From what point of view is Poe's story told? Why is this point of view particularly effective for "The Tell-Tale Heart"? Point to the details in the story that identify its speaker as unreliable. What do we know about the old man in the story? What motivates the narrator to kill him? In spite of all his precautions, the narrator does not commit the perfect crime. What trips him up?

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The point of view used in this story is first-person objective. This means that the narrator is a participant in the story's events and that he is narrating these events after they have already taken place. This perspective is effective because the narrator believes that he is perfectly sane and not mad at all, but readers begin to put together clues to the contrary; his repeated denial of madness heightens the tension of the story and makes it more exciting.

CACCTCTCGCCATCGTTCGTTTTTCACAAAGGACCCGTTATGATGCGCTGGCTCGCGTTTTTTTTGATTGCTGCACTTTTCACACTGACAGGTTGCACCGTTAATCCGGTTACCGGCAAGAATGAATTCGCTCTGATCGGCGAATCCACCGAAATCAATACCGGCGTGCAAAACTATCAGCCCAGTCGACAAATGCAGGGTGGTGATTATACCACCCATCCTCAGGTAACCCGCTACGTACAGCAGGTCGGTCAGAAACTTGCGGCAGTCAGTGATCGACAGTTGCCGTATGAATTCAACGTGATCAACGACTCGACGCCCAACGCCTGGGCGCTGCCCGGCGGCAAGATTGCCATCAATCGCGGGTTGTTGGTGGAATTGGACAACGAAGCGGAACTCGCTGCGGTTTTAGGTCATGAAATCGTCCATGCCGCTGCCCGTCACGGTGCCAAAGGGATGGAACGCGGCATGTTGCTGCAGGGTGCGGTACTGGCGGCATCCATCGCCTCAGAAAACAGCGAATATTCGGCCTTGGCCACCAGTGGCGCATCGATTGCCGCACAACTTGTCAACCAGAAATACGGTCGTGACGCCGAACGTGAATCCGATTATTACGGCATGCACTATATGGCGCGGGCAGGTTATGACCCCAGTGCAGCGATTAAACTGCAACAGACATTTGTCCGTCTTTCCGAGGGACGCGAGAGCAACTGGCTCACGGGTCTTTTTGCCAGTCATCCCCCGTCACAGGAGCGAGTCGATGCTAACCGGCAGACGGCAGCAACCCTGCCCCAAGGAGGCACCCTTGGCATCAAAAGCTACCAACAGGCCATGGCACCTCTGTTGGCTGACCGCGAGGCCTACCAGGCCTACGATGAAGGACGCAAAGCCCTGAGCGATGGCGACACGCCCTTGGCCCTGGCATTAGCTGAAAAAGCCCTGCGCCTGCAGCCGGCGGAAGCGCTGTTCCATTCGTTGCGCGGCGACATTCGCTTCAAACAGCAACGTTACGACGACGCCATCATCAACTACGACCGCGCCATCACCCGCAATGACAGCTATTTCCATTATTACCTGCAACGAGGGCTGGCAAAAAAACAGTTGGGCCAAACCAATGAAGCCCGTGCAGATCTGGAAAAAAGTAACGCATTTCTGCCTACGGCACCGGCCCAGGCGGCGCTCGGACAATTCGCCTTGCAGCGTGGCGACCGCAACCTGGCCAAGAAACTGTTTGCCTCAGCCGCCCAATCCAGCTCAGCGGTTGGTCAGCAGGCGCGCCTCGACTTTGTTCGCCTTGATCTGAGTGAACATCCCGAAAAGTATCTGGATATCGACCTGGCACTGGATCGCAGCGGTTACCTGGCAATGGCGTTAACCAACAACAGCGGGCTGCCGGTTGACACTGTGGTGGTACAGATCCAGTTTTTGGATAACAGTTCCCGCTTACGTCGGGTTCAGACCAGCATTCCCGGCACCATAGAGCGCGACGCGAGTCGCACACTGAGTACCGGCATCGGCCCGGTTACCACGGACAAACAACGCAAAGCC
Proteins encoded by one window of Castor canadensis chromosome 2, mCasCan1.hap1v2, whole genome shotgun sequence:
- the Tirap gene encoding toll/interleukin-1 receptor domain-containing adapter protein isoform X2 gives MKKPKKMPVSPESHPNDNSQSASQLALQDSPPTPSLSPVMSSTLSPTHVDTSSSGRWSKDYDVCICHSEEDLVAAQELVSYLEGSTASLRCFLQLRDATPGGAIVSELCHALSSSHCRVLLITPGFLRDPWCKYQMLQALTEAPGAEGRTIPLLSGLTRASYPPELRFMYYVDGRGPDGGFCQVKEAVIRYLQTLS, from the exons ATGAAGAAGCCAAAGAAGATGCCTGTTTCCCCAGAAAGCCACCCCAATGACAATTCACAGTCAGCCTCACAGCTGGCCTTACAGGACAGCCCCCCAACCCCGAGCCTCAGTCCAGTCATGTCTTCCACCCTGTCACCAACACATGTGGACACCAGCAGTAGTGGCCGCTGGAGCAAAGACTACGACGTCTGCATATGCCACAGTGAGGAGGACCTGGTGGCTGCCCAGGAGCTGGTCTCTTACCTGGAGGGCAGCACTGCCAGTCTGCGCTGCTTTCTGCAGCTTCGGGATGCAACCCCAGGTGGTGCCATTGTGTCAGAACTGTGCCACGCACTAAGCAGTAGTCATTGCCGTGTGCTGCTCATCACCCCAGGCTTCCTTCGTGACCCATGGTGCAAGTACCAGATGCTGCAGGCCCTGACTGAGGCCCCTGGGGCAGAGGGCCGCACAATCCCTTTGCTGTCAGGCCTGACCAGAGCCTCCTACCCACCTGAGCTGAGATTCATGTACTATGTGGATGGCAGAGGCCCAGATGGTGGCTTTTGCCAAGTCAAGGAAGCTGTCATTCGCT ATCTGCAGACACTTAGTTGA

One detail that makes it clear that this narrator is unreliable comes in the very first paragraph. He talks about how good his ability to hear is, saying, "I heard all things in the heaven and in the earth. I heard many things in hell." Anyone who thinks that they can hear everything in heaven and on earth and even some of the things in hell is surely not playing with a full deck. Further, the narrator's motive for killing the old man—who he claims to love!—is the old man's "vulture" eye. There may be some good reasons to kill a...

(The entire section contains 2 answers and 769 words.)

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